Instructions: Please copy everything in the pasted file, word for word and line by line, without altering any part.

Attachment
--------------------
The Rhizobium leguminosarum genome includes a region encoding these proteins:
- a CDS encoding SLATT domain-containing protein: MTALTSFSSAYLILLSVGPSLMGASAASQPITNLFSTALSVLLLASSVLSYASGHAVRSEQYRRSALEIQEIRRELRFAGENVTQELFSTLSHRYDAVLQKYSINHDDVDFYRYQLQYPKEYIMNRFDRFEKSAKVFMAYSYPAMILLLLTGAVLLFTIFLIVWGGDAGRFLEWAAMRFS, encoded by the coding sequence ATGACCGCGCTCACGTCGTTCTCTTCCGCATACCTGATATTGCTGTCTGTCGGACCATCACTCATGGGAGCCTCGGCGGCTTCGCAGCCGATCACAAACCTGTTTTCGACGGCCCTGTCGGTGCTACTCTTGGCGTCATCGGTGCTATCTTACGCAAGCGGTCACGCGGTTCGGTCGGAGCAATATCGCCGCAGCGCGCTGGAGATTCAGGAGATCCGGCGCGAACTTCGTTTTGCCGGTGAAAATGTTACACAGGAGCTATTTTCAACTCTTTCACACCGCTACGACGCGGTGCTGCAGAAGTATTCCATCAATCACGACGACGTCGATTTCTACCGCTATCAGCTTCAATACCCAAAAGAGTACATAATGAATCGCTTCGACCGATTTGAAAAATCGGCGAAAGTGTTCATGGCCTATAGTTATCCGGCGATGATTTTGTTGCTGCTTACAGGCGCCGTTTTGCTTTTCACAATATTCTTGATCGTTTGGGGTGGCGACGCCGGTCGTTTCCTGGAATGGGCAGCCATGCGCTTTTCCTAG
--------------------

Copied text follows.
The Rhizobium leguminosarum genome includes a region encoding these proteins:
- a CDS encoding SLATT domain-containing protein: MTALTSFSSAYLILLSVGPSLMGASAASQPITNLFSTALSVLLLASSVLSYASGHAVRSEQYRRSALEIQEIRRELRFAGENVTQELFSTLSHRYDAVLQKYSINHDDVDFYRYQLQYPKEYIMNRFDRFEKSAKVFMAYSYPAMILLLLTGAVLLFTIFLIVWGGDAGRFLEWAAMRFS, encoded by the coding sequence ATGACCGCGCTCACGTCGTTCTCTTCCGCATACCTGATATTGCTGTCTGTCGGACCATCACTCATGGGAGCCTCGGCGGCTTCGCAGCCGATCACAAACCTGTTTTCGACGGCCCTGTCGGTGCTACTCTTGGCGTCATCGGTGCTATCTTACGCAAGCGGTCACGCGGTTCGGTCGGAGCAATATCGCCGCAGCGCGCTGGAGATTCAGGAGATCCGGCGCGAACTTCGTTTTGCCGGTGAAAATGTTACACAGGAGCTATTTTCAACTCTTTCACACCGCTACGACGCGGTGCTGCAGAAGTATTCCATCAATCACGACGACGTCGATTTCTACCGCTATCAGCTTCAATACCCAAAAGAGTACATAATGAATCGCTTCGACCGATTTGAAAAATCGGCGAAAGTGTTCATGGCCTATAGTTATCCGGCGATGATTTTGTTGCTGCTTACAGGCGCCGTTTTGCTTTTCACAATATTCTTGATCGTTTGGGGTGGCGACGCCGGTCGTTTCCTGGAATGGGCAGCCATGCGCTTTTCCTAG